A lot of people hate on Hollywood, and in truth, there’s plenty to hate. Even so, the people doing most of the hating tend to be scumbag Christian priests, who equate the virgin Mary with skank-ho single moms, and who hold up fat divorcées as the pinnacle of womanhood — describing them as “beautiful, beautiful, beautiful.” With this in mind, we are called to dispense with the lies of the Christians, and take a look at the bright side of secular pop culture, and we start with the music industry. For all its faults, it showcases a number of men who did their best to warn their brothers about the pitfalls of feminism.
The late Tupac Shakur is an example of a confused young boy who was forced into the playa lifestyle after being used and tossed into the gutter by one wimminz after the next. Most of the young brothers don’t even know this man, and that’s a shame, because he had plenty of wisdom to impart.
A bit of background: Tupac’s mother was a drug abusing radical feminist, and he never knew his father. While he loved his mother dearly, the two had a complicated relationship, with years of separation, largely her fault. The following video is a good example of the range of emotions that came out as a result, both in his art and in his life…
At the end of his days, he truly had his head on straight.
Another brother who was taken from the world far too soon was Curt Cobain. Cobain became famous trying to redpill your father and uncles, way back in the day.
Meat-eating orchids forgive no one just yet
Cut myself on angel hair and baby’s breath
Broken hymen of your Highness, I’m left back
Throw down your umbilical noose so I can climb right back
Kurt was married to a dope-addicted troublemaker named Courtney. I’m sure that had nothing to do with this song about a woman who would cause trouble and then lure her simp back with make-up sex, creating an eternal cycle of dysfunctional Hell for her victim.
We can go even further back in the temporal stream, and listen to Percy Sledge try (in vain) to talk some sense into our grandfathers, way back in 1966…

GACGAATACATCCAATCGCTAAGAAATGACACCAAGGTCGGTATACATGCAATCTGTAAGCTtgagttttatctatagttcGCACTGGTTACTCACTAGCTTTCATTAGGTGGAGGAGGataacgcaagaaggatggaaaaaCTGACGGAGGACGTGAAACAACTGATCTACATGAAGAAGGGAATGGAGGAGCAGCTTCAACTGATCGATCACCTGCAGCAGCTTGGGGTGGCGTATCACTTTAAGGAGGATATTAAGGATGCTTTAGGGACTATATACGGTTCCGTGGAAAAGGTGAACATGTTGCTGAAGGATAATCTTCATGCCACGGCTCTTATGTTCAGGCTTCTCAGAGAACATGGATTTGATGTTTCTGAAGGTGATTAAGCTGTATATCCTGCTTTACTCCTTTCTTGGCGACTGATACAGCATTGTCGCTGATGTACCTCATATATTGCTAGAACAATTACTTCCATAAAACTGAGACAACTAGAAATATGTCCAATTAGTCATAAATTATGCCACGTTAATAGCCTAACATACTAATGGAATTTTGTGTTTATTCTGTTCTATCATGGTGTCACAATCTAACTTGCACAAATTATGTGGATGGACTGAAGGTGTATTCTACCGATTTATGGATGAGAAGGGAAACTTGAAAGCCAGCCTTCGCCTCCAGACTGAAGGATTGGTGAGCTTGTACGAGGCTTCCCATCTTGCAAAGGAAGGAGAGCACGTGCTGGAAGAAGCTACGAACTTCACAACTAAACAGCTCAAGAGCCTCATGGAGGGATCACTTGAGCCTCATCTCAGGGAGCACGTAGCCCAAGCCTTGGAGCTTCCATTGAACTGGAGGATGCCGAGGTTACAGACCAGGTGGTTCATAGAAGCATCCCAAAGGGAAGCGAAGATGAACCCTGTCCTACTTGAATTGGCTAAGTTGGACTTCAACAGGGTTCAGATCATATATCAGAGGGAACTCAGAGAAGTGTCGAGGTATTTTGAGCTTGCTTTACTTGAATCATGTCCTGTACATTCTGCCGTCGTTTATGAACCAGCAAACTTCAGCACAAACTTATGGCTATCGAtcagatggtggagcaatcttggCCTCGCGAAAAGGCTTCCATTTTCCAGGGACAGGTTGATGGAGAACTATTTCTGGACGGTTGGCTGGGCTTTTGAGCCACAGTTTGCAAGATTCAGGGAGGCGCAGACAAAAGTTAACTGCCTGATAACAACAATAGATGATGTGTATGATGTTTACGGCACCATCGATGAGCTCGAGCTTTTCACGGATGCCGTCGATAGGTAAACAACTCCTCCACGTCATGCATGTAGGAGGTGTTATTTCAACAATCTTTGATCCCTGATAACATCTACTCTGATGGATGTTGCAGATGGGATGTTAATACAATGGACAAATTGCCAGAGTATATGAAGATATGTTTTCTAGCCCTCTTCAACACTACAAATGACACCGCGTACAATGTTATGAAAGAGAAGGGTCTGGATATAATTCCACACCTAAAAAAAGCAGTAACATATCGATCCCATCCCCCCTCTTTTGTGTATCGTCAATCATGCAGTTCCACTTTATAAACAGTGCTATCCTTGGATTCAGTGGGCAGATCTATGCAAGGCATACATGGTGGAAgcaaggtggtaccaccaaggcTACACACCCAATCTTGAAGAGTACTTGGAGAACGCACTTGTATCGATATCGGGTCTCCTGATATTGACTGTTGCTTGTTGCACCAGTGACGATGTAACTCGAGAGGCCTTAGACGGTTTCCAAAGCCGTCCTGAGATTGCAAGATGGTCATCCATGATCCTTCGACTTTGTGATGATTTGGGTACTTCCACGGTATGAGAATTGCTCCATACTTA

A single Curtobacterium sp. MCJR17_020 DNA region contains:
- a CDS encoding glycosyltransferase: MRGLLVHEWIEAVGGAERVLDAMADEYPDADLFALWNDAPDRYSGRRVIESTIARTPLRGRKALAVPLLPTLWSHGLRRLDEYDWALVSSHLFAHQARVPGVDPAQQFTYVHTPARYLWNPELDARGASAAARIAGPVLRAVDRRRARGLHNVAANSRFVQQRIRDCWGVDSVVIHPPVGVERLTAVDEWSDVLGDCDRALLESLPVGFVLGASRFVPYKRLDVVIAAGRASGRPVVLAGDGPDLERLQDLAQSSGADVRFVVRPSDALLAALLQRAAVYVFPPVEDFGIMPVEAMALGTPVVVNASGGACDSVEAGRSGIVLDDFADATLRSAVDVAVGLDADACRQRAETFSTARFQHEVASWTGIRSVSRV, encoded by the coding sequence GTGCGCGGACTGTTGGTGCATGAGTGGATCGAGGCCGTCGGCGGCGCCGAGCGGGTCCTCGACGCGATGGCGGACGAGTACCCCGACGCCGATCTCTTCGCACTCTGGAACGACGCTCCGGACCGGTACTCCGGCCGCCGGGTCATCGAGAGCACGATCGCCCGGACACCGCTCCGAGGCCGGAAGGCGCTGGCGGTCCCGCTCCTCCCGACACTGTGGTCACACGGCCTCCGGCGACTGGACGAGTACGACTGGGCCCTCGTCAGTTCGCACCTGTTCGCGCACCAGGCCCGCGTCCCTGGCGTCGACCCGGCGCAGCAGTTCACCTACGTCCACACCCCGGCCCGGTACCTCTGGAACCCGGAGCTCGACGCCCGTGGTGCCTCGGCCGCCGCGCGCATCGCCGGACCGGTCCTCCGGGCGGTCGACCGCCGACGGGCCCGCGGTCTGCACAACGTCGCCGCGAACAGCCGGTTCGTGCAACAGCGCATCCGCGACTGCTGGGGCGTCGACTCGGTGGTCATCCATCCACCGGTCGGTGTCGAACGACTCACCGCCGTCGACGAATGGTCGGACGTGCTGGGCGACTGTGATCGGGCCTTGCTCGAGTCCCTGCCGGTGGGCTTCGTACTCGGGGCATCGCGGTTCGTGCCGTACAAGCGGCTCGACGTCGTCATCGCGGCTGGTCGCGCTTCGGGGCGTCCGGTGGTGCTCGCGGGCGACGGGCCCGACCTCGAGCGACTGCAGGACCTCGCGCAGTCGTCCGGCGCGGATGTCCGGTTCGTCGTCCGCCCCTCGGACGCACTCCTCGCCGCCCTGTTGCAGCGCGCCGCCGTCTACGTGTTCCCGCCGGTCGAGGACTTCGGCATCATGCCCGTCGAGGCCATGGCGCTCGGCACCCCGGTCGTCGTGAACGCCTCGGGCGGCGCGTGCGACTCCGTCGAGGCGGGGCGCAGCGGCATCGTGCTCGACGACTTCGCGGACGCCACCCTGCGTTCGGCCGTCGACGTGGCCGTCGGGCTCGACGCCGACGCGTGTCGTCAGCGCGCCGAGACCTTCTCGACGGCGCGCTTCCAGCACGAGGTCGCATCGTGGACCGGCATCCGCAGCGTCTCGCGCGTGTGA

I don’t know much about Sledge, but a quick internet search suggests he was run through the divorce courts at least once, and the bitch took all his money.
Are any of us surprised at these lyrics? Ironically, his last marriage was consummated in 1980, and his (last) wife appeared to be a cool female, who stuck with him until his passing in 2015. He didn’t offer much advice on picking a woman from among the wimminz, and I’m forced to conclude he just managed to get lucky after a very rough start. Good for him.
And now, of course, we come to the king of pop. It’s sorta before my time, but just as relevant to my generation as it was to the one Michael wrote it for. If you’ve never paid attention to the lyrics, this song is about that skank-ho who tried to pass Chad’s baby off as yours.
For forty days and for forty nights / The law was on her side / But who can stand when she’s in demand / Her schemes and plans / ‘Cause we danced on the floor in the round / So take my strong advice, just remember to always think twice / (Do think twice)
And here’s your brother Michael talking about that woman who plays you for a simp, all while she’s fucking the neighborhood troublemaker. All your friends already know the score, but they’re nice fellas who will playact (while some of them run cupcake through) just for kicks.
As far as Billie Jean, let’s let the man tell it…
There never was a real Billie Jean. The girl in the song is a composite of people my brothers have been plagued with over the years. I could never understand how these girls could say they were carrying someone’s child when it wasn’t true.
Aside from the fact that these are all men who tried to warn us about the plague of feminism and its dreadful effects on individual lives, these are all men who have passed on. Do your part to honor their memory, by taking their advice to heart.